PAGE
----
Cultural influences on perceptions of disability are also found in the language used to describe the body. Signs of negative attitudes toward people with disabilities are seen in the Western culture through the language used to describe those who have been labeled as disabled. 13 Linton 14 has described how language reinforces the cultural practices of those without disabilities. Some language describing persons with disabilities is intended to be nice, such as “physically challenged” and “special people/children,” 14 but it can also be characterized by negative words, such as “cripple,” “vegetable,” or “retard.” Language, whether intended to be helpful or hurtful, can segregate persons into an “abnormal” or “other” group. The attitudes reflected in the language influence life-course achievements and can limit the person's ability to lead a fulfilling life. 15 These attitudes also influence legislation and economic programs that provide needed services. 16 Given the importance of shared cultural meanings, it is imperative to start the study of the disability experience with an understanding of culture.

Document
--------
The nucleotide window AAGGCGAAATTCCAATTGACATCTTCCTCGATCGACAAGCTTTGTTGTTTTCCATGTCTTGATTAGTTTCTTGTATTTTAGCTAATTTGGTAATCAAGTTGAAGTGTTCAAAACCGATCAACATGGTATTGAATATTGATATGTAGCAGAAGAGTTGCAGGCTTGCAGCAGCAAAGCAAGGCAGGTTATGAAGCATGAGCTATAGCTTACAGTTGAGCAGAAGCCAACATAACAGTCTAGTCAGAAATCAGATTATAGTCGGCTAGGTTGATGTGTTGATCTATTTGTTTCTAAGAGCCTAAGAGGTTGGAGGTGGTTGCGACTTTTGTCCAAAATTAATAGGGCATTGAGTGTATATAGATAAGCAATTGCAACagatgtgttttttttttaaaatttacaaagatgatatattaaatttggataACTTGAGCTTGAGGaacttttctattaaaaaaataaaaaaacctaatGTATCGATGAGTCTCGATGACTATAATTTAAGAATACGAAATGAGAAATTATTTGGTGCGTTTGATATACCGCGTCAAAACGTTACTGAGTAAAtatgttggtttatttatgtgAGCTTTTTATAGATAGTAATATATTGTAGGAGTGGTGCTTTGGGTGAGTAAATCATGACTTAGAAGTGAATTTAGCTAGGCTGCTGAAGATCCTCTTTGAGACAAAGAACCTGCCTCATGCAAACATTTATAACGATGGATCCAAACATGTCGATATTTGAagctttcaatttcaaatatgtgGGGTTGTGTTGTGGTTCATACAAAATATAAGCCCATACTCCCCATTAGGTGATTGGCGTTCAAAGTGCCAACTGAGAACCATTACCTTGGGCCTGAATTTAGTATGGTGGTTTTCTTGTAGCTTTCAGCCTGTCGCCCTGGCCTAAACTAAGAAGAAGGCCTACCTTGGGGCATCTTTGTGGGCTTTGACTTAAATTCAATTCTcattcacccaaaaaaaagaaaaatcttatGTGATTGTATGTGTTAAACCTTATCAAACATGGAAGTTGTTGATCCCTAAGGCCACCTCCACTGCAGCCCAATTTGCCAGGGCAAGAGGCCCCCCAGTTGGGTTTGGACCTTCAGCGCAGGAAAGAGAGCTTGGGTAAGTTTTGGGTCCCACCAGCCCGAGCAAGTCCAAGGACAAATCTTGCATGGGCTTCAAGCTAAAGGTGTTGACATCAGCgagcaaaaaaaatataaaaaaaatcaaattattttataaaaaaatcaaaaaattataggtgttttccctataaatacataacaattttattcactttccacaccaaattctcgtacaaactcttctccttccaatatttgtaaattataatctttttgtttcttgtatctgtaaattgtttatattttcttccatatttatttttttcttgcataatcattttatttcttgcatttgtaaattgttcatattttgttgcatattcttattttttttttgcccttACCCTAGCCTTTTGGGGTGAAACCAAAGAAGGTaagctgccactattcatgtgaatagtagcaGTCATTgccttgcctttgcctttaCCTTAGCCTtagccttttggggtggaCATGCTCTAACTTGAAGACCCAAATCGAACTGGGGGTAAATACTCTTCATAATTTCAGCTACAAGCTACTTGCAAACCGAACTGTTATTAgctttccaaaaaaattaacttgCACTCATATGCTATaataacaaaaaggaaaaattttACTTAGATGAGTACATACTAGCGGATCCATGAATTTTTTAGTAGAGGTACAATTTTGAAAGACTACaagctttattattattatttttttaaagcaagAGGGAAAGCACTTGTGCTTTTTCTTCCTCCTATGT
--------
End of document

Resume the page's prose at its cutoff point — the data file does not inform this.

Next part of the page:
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People with disabilities can develop a distinct local culture based upon a shared web of meaning. 3 A web of meaning is the shared discourse that enables people to function and communicate in a social manner, and certain groups of people with disabilities have shared meanings unique from those without disabilities. It is a disability culture because the shared meanings are derived out of the social experience of being a person with an impairment that limits the ability to function in the dominant or mainstream culture. Evidence for a disability culture can be drawn from at least three examples of disability-related experiences.